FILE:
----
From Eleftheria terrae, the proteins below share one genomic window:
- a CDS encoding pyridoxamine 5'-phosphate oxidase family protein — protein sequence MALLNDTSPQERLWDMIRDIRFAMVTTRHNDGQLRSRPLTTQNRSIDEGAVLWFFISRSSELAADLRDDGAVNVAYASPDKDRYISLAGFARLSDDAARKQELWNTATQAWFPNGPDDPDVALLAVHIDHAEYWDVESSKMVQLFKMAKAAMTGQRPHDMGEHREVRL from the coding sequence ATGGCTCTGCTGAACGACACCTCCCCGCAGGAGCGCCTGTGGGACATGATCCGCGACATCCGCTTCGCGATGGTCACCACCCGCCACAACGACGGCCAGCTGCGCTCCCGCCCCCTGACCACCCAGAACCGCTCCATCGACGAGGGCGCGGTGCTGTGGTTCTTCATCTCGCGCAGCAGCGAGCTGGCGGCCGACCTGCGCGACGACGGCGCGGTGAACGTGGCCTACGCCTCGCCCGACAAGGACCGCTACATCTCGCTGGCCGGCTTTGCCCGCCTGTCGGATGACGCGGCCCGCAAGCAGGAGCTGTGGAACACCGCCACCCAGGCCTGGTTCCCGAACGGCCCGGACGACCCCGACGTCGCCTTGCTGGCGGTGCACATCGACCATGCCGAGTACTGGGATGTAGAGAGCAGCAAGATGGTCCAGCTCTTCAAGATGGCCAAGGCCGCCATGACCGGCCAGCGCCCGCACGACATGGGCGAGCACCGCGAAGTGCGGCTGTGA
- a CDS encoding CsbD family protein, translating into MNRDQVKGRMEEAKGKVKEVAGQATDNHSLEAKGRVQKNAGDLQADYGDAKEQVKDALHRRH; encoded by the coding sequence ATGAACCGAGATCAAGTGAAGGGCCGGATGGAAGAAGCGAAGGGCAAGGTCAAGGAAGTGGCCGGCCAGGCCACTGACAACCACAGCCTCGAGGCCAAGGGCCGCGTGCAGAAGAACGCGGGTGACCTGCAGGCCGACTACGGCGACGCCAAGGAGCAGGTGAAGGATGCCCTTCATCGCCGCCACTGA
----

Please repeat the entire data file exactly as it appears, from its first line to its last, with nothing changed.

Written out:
From Eleftheria terrae, the proteins below share one genomic window:
- a CDS encoding pyridoxamine 5'-phosphate oxidase family protein — protein sequence MALLNDTSPQERLWDMIRDIRFAMVTTRHNDGQLRSRPLTTQNRSIDEGAVLWFFISRSSELAADLRDDGAVNVAYASPDKDRYISLAGFARLSDDAARKQELWNTATQAWFPNGPDDPDVALLAVHIDHAEYWDVESSKMVQLFKMAKAAMTGQRPHDMGEHREVRL from the coding sequence ATGGCTCTGCTGAACGACACCTCCCCGCAGGAGCGCCTGTGGGACATGATCCGCGACATCCGCTTCGCGATGGTCACCACCCGCCACAACGACGGCCAGCTGCGCTCCCGCCCCCTGACCACCCAGAACCGCTCCATCGACGAGGGCGCGGTGCTGTGGTTCTTCATCTCGCGCAGCAGCGAGCTGGCGGCCGACCTGCGCGACGACGGCGCGGTGAACGTGGCCTACGCCTCGCCCGACAAGGACCGCTACATCTCGCTGGCCGGCTTTGCCCGCCTGTCGGATGACGCGGCCCGCAAGCAGGAGCTGTGGAACACCGCCACCCAGGCCTGGTTCCCGAACGGCCCGGACGACCCCGACGTCGCCTTGCTGGCGGTGCACATCGACCATGCCGAGTACTGGGATGTAGAGAGCAGCAAGATGGTCCAGCTCTTCAAGATGGCCAAGGCCGCCATGACCGGCCAGCGCCCGCACGACATGGGCGAGCACCGCGAAGTGCGGCTGTGA
- a CDS encoding CsbD family protein, translating into MNRDQVKGRMEEAKGKVKEVAGQATDNHSLEAKGRVQKNAGDLQADYGDAKEQVKDALHRRH; encoded by the coding sequence ATGAACCGAGATCAAGTGAAGGGCCGGATGGAAGAAGCGAAGGGCAAGGTCAAGGAAGTGGCCGGCCAGGCCACTGACAACCACAGCCTCGAGGCCAAGGGCCGCGTGCAGAAGAACGCGGGTGACCTGCAGGCCGACTACGGCGACGCCAAGGAGCAGGTGAAGGATGCCCTTCATCGCCGCCACTGA